Global and Air T argue that the common interest privilege does not apply because the parties to whom Gaughan circulated the press release did not share a common interest in the subject matter with Gaughan. Plaintiffs have not specifically articulated any common interest shared by Gaughan and the industry representatives present at the 11th Annual Aircraft and Airfield Deicing Conference and Exposition. Plaintiffs merely assert that the common interest in this case is indistinguishable from the common interests in Audain v. American University, 1997 U.S. Dist. LEXIS 21730 (D.D.C. 1997), and Roland, 685 F.2d 653. In Audain, the court held that the common interest privilege applied to the circulation of a complaint, alleging breach of contract and discrimination in faculty hiring, to prospective employers and to faculty members who were serving as references. Id. at *5. The court found that law schools contemplating a prospective hire would want to know the circumstances under which he left his former place of employment. Id. In Roland, the court held that a common interest in the smooth and efficient operation of a congressman's office privileged a staffer who informed the office's staff director about the facts underlying a conflict with a colleague, who was later terminated on the basis of that information. 685 F.2d at 655.

  It is unclear what common interest industry representatives may have had with Gaughan and Whisper Wash that would warrant the disclosure of information about the lawsuit against Global and Air T. Perhaps industry representatives have an interest in knowing the status of litigation involving Gaughan and Whisper Wash and Global and Air T, but the claims alleged in the complaint for breach of contract, trade secret misappropriation and violations of RICO do not directly concern the new de-icing technology. Further, because the technology in the '068 patent was never implemented such that plaintiffs would actually have prospective customers, the industry representatives at the conference would not be in a position similar to the law schools in Audain who were considering hiring Audain or the staff director in Roland as potential purchasers of the new technology. Accordingly, taking all inferences in favor of the non-moving party, because Gaughan and Whisper Wash have not resolved the material issues of fact regarding the application of the common interest privilege, plaintiffs' motion for summary judgment on the defamation claim must be denied. E. Standing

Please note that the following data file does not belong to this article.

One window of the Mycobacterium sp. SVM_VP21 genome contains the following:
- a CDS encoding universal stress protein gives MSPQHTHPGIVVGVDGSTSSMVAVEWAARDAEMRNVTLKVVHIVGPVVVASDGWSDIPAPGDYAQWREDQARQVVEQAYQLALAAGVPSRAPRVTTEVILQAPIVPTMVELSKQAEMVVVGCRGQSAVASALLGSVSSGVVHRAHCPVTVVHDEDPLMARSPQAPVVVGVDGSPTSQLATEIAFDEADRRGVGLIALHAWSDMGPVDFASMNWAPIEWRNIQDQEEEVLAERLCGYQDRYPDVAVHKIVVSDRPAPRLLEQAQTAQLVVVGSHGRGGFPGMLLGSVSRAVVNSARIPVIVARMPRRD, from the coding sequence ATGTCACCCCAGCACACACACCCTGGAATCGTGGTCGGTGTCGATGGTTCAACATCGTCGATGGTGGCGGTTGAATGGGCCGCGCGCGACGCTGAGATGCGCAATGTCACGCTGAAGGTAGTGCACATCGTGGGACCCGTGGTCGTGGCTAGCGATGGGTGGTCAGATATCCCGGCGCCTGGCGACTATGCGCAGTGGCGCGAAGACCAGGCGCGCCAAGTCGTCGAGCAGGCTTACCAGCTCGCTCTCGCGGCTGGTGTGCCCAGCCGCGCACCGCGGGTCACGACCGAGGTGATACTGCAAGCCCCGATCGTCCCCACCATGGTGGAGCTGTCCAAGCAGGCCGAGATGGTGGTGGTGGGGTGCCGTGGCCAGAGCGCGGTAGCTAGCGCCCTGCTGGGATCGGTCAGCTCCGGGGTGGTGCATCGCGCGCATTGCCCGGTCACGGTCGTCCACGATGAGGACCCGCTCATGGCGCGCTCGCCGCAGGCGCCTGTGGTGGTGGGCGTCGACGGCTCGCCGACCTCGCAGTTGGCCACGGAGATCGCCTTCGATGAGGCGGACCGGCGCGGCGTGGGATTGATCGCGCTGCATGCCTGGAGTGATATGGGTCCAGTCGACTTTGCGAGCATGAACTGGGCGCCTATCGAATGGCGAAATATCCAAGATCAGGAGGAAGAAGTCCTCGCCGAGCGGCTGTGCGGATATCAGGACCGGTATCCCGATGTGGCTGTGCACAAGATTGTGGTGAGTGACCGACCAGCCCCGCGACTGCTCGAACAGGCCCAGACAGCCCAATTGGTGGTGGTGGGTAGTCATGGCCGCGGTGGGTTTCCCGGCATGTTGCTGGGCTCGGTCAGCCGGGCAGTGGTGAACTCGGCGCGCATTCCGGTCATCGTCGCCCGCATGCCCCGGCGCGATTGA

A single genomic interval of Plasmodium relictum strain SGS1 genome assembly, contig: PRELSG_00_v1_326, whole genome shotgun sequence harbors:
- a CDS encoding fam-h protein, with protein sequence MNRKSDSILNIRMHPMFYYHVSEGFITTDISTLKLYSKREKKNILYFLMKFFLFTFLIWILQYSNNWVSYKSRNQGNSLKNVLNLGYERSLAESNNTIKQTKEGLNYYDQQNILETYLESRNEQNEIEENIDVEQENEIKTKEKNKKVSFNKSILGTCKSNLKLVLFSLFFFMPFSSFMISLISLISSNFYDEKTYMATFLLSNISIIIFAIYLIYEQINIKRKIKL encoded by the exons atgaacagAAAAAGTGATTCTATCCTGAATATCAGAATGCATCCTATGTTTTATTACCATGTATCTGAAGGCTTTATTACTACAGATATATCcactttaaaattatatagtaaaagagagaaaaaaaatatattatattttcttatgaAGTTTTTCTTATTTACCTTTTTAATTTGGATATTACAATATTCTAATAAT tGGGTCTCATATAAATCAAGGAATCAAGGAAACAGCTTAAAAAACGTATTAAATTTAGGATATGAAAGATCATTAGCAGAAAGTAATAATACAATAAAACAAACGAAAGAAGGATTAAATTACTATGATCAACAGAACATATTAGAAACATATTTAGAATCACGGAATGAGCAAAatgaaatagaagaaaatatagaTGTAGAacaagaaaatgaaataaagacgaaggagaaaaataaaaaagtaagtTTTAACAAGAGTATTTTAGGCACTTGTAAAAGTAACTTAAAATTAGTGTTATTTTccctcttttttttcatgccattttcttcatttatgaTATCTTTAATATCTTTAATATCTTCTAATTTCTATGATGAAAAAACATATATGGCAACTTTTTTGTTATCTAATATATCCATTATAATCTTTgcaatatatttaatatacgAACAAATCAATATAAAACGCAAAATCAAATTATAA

Finally, defendants contend that plaintiffs Catalyst and Whisper Wash should be dismissed from this action because they lack standing to sue, thus depriving the court of subject matter jurisdiction over their claims. Plaintiffs have asserted that both Catalyst and Whisper Wash are "duly incorporated under the laws of the state of Maryland." Second Am. Compl. ¶¶ 1, 3. Defendants note that Catalyst no longer exists as a Maryland corporation, since its charter was forfeited in 1996, and that Whisper Wash is not incorporated in the state of Maryland at all. A federal district court exercising diversity jurisdiction must look to state law to determine a party's standing to sue. Hoffman v. Jeffords, 175 F. Supp. 2d 49, 54 n. 2 (D.D.C. 2001) (citation omitted). In the case of Catalyst, under Maryland law, a corporation whose charter is forfeited no longer has a legal existence, and its "power to sue and be sued . . . is extinguished." Atl. Mill & Lumber Realty Co. v. Keefer, 20 A.2d 178, 180 (Md. 1941) (citations omitted). Simply put, forfeiture ends a corporation's existence, legal and otherwise. Cloverfields Imp. Ass'n, Inc. v. Seabreeze Props., 362 A.2d 675, 679 (1976), aff'd, 373 A.2d 935, modified, 374 A.2d 906 (1977) (citation omitted). Here, defendants assert, and plaintiffs do not deny, that Catalyst's corporate charter was forfeited in 1996. Exh. A to Defs.' Mot. to Dismiss. Under the facts presented and the applicable law, Catalyst lacks standing to maintain this action.